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Will Florida Embrace Rent Control?

A local board has the opportunity to change course.

Rents In The U.S. Fall For Third Month In A Row
An 'Apartments for Rent' sign hangs in front of a building on December 06, 2022 in Miami Beach, Florida. (Photo by Joe Raedle/Getty Images)

Florida Governor Ron DeSantis and the Florida state legislature have an opportunity to act decisively against the worst housing intervention: rent control. In the last election, a highly disputed rent control measure passed in Orange County, driven by activists from Orlando. While Florida already preempts local governments from imposing price controls on housing, there is a loophole allowing jurisdictions to impose such restrictions if there is a “housing emergency.” What constitutes a housing emergency is now being adjudicated by the courts in Florida, but action by the legislature could settle the issue by closing the loophole.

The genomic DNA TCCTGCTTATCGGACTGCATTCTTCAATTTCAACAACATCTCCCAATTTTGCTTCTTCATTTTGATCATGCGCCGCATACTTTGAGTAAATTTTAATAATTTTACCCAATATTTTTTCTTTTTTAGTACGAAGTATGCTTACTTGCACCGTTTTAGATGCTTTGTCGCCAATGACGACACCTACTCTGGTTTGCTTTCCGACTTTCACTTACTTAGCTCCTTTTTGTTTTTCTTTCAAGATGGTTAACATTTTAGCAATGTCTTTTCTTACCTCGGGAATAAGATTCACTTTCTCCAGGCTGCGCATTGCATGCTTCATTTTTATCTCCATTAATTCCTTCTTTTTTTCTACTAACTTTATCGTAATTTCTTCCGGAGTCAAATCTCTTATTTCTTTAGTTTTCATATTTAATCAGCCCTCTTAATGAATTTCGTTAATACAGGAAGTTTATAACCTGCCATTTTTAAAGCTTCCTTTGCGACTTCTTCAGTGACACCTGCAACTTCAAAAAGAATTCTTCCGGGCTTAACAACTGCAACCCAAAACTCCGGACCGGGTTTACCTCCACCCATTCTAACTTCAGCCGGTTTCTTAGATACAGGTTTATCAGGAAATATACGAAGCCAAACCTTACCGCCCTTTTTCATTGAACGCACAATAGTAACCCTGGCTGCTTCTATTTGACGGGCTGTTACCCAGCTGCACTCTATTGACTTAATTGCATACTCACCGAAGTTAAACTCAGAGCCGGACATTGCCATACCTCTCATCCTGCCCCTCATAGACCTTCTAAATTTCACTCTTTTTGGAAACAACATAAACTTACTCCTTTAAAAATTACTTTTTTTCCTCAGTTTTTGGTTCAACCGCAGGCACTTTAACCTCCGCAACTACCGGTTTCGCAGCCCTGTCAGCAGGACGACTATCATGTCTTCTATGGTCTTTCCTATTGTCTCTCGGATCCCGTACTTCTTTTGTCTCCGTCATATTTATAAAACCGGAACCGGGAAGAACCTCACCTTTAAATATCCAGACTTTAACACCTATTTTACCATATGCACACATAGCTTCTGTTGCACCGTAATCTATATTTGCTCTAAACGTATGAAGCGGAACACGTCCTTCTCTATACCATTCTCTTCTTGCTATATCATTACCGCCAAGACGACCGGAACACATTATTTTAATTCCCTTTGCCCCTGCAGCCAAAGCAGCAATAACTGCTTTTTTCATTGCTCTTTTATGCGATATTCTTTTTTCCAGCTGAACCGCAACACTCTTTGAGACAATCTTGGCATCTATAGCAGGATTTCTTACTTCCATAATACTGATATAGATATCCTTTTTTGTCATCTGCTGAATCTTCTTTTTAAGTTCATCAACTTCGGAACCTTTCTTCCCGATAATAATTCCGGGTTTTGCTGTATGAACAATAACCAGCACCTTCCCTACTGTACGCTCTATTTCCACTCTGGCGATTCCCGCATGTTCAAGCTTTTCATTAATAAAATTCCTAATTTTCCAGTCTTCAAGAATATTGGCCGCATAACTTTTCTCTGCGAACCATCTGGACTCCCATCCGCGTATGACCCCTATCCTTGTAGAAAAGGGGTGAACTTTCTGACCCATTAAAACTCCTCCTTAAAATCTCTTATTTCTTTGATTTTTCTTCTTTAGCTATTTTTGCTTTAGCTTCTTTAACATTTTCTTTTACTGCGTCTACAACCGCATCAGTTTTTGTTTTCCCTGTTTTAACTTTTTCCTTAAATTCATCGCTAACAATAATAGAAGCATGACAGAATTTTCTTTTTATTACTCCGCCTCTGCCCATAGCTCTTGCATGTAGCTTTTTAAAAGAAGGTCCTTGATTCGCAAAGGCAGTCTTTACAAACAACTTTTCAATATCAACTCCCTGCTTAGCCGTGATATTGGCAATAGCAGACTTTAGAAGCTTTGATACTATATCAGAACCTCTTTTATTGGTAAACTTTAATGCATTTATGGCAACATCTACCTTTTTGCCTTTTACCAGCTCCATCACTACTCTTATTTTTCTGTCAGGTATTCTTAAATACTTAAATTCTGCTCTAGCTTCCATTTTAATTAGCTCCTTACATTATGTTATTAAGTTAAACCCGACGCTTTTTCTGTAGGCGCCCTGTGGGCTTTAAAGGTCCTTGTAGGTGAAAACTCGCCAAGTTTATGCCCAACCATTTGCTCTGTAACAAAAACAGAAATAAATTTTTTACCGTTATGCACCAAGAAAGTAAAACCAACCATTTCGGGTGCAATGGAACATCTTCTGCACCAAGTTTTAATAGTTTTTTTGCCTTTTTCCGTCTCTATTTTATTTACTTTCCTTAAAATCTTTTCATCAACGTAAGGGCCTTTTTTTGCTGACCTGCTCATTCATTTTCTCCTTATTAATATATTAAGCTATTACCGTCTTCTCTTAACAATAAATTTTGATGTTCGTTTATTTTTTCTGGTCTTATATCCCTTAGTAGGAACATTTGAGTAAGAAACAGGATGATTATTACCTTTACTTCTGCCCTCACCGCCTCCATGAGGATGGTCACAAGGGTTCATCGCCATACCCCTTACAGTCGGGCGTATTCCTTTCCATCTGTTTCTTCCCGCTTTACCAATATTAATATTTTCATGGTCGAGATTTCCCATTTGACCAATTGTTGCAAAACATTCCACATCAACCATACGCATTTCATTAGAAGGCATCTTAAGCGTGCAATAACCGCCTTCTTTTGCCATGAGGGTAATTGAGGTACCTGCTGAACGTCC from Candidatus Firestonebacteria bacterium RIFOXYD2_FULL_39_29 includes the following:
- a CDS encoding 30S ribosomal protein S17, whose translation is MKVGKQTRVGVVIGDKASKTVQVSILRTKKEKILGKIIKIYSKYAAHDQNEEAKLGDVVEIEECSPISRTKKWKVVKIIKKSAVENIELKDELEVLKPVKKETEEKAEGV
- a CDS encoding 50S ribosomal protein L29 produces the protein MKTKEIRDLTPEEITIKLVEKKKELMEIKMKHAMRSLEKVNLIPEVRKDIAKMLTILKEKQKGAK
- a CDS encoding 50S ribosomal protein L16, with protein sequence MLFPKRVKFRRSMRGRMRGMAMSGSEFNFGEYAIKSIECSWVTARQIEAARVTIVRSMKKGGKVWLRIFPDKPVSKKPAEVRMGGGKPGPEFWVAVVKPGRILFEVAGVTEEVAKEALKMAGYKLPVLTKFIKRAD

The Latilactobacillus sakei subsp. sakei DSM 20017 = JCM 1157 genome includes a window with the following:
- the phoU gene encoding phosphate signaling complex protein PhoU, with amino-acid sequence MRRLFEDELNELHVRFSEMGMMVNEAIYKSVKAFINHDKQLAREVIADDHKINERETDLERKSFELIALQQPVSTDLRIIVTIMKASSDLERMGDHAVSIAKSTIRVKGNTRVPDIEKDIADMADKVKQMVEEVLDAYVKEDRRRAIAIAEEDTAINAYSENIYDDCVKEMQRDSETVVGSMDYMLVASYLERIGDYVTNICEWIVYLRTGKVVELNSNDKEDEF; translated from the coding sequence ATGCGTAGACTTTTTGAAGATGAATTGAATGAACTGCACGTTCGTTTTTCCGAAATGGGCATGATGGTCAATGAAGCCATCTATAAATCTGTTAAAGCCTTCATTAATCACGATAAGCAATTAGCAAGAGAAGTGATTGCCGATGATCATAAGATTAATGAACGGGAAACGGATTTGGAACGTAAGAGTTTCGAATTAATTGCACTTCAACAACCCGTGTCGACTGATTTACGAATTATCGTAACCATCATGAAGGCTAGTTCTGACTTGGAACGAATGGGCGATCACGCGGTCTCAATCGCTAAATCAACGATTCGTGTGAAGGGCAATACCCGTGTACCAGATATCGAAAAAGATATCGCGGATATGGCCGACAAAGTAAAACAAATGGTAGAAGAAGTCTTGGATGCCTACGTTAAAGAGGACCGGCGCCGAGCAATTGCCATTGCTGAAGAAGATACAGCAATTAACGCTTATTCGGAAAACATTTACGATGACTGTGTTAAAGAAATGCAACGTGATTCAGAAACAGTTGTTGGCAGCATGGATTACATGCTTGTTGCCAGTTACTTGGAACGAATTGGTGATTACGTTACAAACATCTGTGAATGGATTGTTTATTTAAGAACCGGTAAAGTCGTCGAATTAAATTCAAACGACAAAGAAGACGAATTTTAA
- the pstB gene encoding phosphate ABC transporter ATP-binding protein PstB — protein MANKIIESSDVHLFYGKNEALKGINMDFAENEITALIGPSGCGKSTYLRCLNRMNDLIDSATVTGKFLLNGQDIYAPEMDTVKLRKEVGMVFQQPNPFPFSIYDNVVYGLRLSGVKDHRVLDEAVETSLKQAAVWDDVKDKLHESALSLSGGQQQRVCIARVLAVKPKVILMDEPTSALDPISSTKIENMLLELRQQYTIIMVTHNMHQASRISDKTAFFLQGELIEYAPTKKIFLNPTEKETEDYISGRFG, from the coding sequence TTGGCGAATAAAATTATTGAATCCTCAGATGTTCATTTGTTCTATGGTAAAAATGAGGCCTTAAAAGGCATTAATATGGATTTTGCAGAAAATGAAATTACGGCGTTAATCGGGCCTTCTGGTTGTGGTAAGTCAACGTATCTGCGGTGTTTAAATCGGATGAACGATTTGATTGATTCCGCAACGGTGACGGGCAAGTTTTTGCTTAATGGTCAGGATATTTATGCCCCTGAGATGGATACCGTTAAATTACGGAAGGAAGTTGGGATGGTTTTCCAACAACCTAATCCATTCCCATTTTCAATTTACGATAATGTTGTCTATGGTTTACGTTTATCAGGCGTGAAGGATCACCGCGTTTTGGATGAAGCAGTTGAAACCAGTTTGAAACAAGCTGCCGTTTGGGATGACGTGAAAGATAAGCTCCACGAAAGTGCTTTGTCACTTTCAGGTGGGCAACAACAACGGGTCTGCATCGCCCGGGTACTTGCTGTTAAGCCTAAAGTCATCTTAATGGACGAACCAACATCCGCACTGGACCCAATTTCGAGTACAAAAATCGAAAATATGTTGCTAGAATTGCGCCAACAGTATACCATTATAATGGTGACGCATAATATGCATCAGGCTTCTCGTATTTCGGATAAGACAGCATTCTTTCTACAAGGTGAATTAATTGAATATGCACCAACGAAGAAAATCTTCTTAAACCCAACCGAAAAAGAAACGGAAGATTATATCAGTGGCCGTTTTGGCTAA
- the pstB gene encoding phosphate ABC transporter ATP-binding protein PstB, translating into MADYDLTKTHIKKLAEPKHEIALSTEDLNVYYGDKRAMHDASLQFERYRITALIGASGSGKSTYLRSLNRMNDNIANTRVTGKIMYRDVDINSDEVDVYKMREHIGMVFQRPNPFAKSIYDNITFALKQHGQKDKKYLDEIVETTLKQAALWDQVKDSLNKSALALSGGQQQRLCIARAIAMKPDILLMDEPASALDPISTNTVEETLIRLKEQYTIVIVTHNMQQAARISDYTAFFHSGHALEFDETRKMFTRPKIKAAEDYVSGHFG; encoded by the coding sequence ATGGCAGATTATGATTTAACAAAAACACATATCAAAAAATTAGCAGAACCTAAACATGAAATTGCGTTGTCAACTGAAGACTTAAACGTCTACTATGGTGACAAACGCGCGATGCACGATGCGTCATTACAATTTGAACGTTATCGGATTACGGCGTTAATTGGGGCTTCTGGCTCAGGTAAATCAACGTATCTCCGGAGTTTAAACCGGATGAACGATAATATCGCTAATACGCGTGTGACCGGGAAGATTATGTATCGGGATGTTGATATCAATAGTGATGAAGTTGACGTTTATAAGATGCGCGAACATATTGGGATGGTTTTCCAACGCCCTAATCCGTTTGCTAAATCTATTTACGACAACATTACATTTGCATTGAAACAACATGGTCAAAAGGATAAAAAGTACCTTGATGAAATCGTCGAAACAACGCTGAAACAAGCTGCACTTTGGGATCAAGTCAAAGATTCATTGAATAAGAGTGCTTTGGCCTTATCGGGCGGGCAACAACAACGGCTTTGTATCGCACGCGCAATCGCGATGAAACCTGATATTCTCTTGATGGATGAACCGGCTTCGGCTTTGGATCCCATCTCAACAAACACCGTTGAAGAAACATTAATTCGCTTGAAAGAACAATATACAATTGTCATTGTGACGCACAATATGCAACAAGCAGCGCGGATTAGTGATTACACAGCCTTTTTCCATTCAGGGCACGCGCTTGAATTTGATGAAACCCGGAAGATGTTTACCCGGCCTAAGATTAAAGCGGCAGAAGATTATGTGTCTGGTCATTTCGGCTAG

First, it’s worth covering the basics of rent control, which is essentially a price control. All price controls have the effect of disincentivizing production by limiting cost recovery and creating uncertainty about whether an investment will produce a return. At its heart, every attempt to control prices – whether of rent, fuel, or otherwise – is a rejection of the price system, explained by economists such as Friedrich Hayek. The price system is a core tenet of classical liberal economics: prices are a signal that prompt changes in behavior. If prices rise, investors see an opportunity to develop products at a competitive price. The resulting efficiency is a product of innovation and ingenuity, and inspires more production.